Symbolism, an outgrowth from Romanticism

The later movement (…) was an antidote to nineteenth-century Naturalism, as the earlier had been an antidote to the neo-classicism of the seventeenth and eighteenth centuries : Symbolism corresponds to Romanticism, and is in fact an outgrowth from it. But whereas it was characteristic of the Romantics to seek experience for its own sake, to try the possibilities of life ; the Symbolists (…) carry on their experimentation in the field of literature alone ; and though they, too, are essentially explorers, explore only the possibilities of imagination and thought. And whereas the Romantic, in his individualism, had usually revolted against or defied that Society with which he felt himself at odds, the Symbolist has detached himself in indifference to it : he will cultivate his unique personal sensibility even beyond the point to which the Romantics did, but he will not assert his individual will – he will end by shifting the field of literature altogether (…) from an objective to a subjective world, form an experience shared with society to an experience savored in solitude.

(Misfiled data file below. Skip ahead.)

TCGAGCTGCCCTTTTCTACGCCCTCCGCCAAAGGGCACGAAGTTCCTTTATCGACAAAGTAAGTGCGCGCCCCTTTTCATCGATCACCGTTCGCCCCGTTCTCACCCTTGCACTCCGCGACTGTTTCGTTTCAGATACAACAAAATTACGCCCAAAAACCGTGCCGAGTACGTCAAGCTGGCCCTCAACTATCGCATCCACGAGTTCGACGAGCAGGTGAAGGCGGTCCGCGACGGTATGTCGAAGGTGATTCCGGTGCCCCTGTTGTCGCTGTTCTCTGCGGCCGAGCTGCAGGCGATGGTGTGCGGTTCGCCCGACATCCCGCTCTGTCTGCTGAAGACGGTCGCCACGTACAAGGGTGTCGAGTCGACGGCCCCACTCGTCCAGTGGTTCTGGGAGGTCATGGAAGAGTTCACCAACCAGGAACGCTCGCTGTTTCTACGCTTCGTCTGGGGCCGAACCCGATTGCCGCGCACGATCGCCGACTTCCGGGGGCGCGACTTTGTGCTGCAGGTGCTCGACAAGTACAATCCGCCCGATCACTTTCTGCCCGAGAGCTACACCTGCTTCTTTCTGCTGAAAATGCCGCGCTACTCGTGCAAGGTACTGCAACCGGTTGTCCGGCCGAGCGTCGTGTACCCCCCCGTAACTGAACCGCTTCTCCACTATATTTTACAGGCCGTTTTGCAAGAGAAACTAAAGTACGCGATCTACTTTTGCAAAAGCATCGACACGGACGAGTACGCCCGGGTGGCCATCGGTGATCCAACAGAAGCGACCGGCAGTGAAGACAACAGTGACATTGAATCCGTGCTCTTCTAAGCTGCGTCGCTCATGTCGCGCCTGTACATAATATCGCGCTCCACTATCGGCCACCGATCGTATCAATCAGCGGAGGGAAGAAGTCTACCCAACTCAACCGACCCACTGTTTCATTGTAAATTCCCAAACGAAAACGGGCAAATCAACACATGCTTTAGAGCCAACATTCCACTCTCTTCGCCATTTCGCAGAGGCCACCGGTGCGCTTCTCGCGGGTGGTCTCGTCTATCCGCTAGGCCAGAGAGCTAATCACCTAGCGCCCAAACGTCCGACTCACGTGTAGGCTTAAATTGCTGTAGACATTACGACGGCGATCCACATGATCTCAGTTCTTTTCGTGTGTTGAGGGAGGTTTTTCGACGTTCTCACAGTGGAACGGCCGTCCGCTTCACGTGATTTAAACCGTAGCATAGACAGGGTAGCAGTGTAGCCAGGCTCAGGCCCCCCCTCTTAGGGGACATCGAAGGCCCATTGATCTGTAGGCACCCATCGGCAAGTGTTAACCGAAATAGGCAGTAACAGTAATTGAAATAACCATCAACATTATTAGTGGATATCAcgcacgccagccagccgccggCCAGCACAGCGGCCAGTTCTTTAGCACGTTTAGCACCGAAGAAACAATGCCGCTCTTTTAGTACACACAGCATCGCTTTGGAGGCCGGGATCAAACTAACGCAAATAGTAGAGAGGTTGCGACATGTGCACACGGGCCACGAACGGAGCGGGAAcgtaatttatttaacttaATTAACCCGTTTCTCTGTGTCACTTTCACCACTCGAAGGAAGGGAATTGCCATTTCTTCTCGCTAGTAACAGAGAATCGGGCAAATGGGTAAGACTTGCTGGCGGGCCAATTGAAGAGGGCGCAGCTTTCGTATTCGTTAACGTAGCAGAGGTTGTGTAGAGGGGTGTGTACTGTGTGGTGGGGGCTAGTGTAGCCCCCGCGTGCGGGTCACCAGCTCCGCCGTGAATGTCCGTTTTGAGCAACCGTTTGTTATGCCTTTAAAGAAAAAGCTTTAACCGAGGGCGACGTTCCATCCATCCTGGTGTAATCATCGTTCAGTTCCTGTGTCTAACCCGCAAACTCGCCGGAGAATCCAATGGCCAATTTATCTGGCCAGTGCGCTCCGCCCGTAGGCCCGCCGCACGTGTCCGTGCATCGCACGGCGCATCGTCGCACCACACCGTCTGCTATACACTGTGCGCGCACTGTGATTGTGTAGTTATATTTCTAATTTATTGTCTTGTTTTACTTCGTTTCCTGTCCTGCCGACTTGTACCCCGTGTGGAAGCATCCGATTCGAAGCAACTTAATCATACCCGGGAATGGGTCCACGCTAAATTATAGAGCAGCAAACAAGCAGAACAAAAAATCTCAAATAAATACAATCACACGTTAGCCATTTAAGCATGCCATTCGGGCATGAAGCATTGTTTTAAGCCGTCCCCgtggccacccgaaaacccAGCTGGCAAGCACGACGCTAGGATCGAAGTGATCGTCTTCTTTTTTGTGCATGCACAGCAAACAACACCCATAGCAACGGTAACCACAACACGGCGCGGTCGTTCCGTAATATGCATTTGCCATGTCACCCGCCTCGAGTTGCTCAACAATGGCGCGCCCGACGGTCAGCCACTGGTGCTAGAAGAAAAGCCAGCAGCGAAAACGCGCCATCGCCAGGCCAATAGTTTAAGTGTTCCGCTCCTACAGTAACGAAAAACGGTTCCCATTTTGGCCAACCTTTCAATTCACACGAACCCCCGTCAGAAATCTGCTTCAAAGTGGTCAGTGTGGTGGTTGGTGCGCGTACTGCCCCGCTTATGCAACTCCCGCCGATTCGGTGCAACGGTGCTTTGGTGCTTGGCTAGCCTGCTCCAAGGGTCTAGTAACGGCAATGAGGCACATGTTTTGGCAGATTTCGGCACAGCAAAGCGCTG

Edmund Wilson, in Axel’s castle,  A study of the imaginative literature of 1870-1930, Farrar, Straus and Giroux Editions, p17

Leave a Reply